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Resourceful PMPs make like MacGyver and adapt

|  November 4, 2020
Paper clips. PHOTO: MCWHITEY/E+/GETTY IMAGES

PHOTO: MCWHITEY/E+/GETTY IMAGES

If you’ve never seen the TV show “MacGyver,” you don’t know what you’re missing. For the record, I’m focusing on Angus MacGyver as portrayed by Richard Dean Anderson from 1985-1992, not the reboot with Lucas Till that started in 2016.

If you did watch, I bet part of the reason you tuned in each week was to see what new “tool” he would use to get himself out of a jam. Paper clips to short out a missile. Duct tape to hold an airplane wing together. The barrel of a ballpoint pen to fix a brake line — while driving, of course.

This show inspired an entire way of out-of-the-box thinking, and it also spawned a verb. When faced with a problem, we would ask ourselves what MacGyver would do. Then we would “just MacGyver it.”

GETTING CREATIVE

Those of us in the pest control industry have a lot of MacGyver in us. Pest management professionals (PMPs) who don’t let problems stand in their way are quite creative in finding, fashioning and creating tools to help them in their work.

I have used everything from a spear to spray glue to try and solve issues, and not always successfully. But that didn’t stop me. At times, I’ve almost given up on a few accounts where nothing seemed to work, only to put a dab of caulk in the right place or to fashion a makeshift repel line to safely get to the bottom of a huge void and voila, problem solved. On the latter, I didn’t truly plan the getting back out very well, but I digress.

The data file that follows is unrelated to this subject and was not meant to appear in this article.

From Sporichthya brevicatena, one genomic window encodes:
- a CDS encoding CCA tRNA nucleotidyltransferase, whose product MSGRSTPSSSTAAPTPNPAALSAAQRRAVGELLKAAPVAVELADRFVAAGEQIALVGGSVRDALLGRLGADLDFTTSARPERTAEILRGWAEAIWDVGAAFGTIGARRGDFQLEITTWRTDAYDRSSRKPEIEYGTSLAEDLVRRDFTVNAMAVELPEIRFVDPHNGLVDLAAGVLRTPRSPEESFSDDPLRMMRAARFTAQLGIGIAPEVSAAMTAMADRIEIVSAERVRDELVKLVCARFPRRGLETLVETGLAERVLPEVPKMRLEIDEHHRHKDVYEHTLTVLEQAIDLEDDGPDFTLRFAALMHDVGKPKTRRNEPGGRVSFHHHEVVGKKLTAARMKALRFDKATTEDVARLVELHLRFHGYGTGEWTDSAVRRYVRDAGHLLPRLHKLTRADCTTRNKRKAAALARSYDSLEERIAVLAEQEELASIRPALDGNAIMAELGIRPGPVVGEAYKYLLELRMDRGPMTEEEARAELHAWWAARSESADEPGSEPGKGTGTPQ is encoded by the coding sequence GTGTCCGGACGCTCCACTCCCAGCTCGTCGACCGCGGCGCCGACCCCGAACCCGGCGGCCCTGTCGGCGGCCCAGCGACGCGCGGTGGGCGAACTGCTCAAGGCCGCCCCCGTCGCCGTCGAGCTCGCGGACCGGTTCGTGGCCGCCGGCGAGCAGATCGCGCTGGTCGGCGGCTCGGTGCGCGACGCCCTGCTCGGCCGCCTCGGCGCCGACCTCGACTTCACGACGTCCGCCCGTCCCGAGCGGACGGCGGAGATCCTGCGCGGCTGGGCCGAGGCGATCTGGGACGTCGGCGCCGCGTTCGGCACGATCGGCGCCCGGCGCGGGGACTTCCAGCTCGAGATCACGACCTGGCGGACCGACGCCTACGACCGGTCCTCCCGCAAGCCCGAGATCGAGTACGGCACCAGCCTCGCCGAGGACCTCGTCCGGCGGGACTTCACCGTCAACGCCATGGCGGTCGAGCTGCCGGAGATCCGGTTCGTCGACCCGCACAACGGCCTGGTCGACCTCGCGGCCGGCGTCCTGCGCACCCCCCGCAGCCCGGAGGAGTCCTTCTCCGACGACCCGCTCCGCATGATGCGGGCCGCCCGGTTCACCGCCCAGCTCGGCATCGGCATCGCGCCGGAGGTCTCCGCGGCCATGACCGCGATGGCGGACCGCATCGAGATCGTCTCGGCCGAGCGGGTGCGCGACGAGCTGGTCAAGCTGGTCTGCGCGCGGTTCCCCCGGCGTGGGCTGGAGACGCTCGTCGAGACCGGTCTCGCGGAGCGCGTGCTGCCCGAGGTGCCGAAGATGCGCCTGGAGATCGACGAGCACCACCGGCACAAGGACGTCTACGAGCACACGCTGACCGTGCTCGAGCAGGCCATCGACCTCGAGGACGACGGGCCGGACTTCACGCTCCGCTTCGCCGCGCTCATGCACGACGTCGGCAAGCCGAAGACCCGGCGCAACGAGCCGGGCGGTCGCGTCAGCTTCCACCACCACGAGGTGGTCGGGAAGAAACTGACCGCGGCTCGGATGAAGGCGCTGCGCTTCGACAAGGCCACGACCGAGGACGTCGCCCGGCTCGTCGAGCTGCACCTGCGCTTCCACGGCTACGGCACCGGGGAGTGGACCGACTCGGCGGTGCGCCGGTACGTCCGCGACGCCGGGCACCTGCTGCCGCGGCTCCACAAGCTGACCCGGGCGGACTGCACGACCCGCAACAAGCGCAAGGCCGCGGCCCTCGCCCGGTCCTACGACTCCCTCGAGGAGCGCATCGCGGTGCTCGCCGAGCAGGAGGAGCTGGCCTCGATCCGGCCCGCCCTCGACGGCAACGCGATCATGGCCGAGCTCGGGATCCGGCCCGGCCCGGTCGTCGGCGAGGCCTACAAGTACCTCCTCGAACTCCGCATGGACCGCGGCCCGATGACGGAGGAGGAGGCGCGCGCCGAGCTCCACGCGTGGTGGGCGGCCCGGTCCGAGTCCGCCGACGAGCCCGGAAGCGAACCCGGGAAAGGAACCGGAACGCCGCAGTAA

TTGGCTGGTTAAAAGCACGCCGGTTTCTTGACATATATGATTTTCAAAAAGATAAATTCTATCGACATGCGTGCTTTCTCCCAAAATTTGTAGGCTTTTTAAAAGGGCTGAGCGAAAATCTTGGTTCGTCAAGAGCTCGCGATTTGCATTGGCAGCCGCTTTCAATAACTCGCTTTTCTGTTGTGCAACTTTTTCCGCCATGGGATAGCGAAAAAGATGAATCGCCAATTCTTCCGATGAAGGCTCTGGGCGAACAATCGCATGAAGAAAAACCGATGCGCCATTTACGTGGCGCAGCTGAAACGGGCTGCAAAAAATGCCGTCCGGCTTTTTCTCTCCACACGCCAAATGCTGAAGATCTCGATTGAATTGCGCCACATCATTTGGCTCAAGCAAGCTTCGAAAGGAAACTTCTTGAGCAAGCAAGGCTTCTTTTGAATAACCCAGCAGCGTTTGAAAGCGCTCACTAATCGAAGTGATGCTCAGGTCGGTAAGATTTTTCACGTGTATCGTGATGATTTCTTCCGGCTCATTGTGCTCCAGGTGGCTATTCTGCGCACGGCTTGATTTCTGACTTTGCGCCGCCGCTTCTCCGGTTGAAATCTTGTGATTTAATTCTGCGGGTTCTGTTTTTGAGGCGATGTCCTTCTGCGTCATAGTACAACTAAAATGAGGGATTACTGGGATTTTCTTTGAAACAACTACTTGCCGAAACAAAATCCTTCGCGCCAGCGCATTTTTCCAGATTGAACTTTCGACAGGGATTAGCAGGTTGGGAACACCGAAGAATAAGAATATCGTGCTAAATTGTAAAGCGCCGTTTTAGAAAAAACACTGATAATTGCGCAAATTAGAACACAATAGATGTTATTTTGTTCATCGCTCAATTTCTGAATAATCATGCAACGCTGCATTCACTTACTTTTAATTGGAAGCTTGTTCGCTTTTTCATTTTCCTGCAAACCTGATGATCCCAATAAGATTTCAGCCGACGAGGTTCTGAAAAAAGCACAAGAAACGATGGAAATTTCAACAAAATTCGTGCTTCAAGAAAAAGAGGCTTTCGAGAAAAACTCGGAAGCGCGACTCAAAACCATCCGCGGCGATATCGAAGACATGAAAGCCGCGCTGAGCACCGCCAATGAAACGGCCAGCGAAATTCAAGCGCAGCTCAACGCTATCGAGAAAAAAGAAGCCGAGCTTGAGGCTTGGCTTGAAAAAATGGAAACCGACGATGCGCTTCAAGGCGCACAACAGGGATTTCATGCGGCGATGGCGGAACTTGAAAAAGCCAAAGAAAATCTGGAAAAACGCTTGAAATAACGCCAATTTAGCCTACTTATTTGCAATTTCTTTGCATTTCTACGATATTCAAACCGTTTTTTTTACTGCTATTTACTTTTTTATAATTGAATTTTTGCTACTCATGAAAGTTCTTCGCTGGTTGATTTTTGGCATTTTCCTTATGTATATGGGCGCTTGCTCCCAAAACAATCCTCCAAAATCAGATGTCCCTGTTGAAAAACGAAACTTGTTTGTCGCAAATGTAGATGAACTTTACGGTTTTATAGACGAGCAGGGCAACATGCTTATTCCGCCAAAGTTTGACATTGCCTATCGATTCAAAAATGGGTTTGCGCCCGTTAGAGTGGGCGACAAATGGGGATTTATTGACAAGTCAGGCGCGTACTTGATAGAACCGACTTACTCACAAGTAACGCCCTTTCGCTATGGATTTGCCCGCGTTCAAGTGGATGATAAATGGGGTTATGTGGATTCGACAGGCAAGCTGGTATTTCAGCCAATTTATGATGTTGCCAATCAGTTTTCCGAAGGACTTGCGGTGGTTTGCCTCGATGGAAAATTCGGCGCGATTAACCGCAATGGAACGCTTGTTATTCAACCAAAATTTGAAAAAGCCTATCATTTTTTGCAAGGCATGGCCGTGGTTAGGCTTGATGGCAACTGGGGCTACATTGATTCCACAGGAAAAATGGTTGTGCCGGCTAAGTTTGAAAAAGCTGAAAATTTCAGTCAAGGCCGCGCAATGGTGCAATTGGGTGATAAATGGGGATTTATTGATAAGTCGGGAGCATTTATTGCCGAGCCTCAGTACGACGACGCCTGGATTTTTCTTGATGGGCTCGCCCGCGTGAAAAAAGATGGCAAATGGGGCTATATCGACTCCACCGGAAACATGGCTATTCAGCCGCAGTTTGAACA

What I love about the pest control industry is the never-ending efforts we make to explore any and all tools that might provide the leverage we need. Sometimes specialty products, such as those that allow a tech to reach deep into the construction maze of a structure, are now general-use — and are far more efficient than in the past. Sleek, streamlined and professional-looking traps, application tools and exclusion products make anyone look like an accomplished carpenter. And the list goes on. It’s obvious this effort is strong in our industry, with new and improved products being introduced constantly.

MAKING DO

Yet there is another equally strong push for PMPs on the front lines to create their own tools or ingeniously repurpose gadgets in an inventive way to help them in their jobs. Let’s face it, we don’t all get the decked-out trucks stocked to the roof with every implement we could ever need on a day-to-day basis.

It’s obvious, when reading the Pest Cemetery Crew comments at the end of this article and the Question of the Month answers on p. 10 of this issue, that many PMPs are problem solvers. They care enough about their work that they constantly endeavor to make it better.

Whether buying that factory-made, must-have implement or MacGyvering a trusty paper clip, the overall spirit of our industry and the tools we use have never been in better hands.

Tips from the Pest Cemetery crew

“My shovel is my most prized tool. Without it, I don’t have a business. From pest to survival, the shovel is one of the most under-appreciated devices a human ever created.”
—Larry Ewing, Owner, Gopher Stop, Riverside, Calif.

“A dinner fork, which I bend and then zip tie to an expandable pole to remove wasp nests. It’s great for reaching above the nest and grabbing it at the stem that attaches to the structure.”
—Mathew Moffat, Technician, Eagle Pest Eliminators, Everett, Wash.

“I have three: Table salt for combating slugs and snails; a large snake hook to get items out of my truck that are beyond my reach; and a very comprehensive first aid and meds kit.”
—Debbie Pearson, Technician, Dugas Pest Control, Baton Rouge, La.

“An extendable metal pole with a magnet at the end. I use it every day to grab traps behind refrigerators and under tables and sinks.”
—Darren Dennison, Technician, Bell Environmental, Troy Hills, N.J.


SCHAPPERT is owner of The Bug Doctor, Ocala, Fla., and administrator for Facebook industry discussion group Pest Cemetery. He may be reached at bugdoctor@embarqmail.com.

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